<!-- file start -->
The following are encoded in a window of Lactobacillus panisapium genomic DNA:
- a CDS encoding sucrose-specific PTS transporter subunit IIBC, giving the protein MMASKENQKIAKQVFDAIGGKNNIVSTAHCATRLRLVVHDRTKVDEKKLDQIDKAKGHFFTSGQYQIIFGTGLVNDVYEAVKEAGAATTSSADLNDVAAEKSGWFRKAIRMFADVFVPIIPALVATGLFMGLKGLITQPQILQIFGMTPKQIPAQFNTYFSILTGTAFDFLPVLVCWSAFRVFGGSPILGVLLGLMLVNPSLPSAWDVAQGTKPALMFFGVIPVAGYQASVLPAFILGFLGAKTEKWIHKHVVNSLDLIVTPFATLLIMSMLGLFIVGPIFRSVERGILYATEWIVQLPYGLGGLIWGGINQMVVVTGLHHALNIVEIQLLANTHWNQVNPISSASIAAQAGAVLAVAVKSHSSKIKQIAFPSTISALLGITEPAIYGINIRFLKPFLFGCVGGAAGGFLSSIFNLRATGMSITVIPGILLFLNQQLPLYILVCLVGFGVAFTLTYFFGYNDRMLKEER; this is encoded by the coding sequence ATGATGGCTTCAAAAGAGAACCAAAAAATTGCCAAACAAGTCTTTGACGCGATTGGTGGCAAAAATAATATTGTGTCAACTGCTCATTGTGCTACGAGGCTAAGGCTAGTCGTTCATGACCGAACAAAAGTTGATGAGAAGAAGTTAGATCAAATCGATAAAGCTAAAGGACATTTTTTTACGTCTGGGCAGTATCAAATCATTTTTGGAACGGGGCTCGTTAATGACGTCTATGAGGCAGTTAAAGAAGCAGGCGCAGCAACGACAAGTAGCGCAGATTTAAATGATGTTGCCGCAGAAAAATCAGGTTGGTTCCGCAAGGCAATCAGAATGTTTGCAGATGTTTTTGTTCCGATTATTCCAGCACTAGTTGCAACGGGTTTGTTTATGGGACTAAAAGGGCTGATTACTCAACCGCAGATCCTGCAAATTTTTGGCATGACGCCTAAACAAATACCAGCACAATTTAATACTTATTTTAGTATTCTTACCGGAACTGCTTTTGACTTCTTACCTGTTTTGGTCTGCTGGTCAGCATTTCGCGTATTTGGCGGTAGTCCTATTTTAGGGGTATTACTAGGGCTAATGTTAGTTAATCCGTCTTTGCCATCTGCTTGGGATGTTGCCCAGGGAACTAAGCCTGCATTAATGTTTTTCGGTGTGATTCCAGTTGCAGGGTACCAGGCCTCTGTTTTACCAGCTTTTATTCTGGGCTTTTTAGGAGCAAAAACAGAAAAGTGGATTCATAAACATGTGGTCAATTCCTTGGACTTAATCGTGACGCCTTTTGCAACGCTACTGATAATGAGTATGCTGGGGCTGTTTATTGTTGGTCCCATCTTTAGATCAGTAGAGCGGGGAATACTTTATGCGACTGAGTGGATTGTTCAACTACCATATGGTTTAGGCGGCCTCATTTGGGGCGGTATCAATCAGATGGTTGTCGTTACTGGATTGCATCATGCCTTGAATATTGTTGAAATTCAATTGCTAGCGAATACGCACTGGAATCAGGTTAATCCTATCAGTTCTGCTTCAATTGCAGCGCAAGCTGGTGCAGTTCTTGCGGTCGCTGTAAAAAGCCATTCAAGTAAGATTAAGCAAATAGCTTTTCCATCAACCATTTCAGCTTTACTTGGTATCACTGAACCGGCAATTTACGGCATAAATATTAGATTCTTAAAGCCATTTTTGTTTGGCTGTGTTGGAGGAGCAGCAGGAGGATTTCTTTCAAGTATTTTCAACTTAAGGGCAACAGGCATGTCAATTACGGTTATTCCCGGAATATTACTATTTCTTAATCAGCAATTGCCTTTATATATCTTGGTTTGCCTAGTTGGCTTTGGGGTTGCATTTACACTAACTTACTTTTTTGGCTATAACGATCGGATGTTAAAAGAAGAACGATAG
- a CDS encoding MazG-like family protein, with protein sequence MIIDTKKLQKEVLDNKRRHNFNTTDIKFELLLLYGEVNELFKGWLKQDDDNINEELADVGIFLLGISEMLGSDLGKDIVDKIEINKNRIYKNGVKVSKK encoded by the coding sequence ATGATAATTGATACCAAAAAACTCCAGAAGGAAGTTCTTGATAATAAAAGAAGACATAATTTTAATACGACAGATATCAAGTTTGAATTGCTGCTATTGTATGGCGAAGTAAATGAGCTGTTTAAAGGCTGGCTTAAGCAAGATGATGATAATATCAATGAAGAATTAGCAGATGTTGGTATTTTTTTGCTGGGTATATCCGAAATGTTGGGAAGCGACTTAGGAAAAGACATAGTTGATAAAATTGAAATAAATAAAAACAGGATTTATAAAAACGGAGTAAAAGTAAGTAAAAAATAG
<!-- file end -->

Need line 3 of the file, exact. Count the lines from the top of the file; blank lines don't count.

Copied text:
- a CDS encoding MazG-like family protein, with protein sequence MIIDTKKLQKEVLDNKRRHNFNTTDIKFELLLLYGEVNELFKGWLKQDDDNINEELADVGIFLLGISEMLGSDLGKDIVDKIEINKNRIYKNGVKVSKK encoded by the coding sequence ATGATAATTGATACCAAAAAACTCCAGAAGGAAGTTCTTGATAATAAAAGAAGACATAATTTTAATACGACAGATATCAAGTTTGAATTGCTGCTATTGTATGGCGAAGTAAATGAGCTGTTTAAAGGCTGGCTTAAGCAAGATGATGATAATATCAATGAAGAATTAGCAGATGTTGGTATTTTTTTGCTGGGTATATCCGAAATGTTGGGAAGCGACTTAGGAAAAGACATAGTTGATAAAATTGAAATAAATAAAAACAGGATTTATAAAAACGGAGTAAAAGTAAGTAAAAAATAG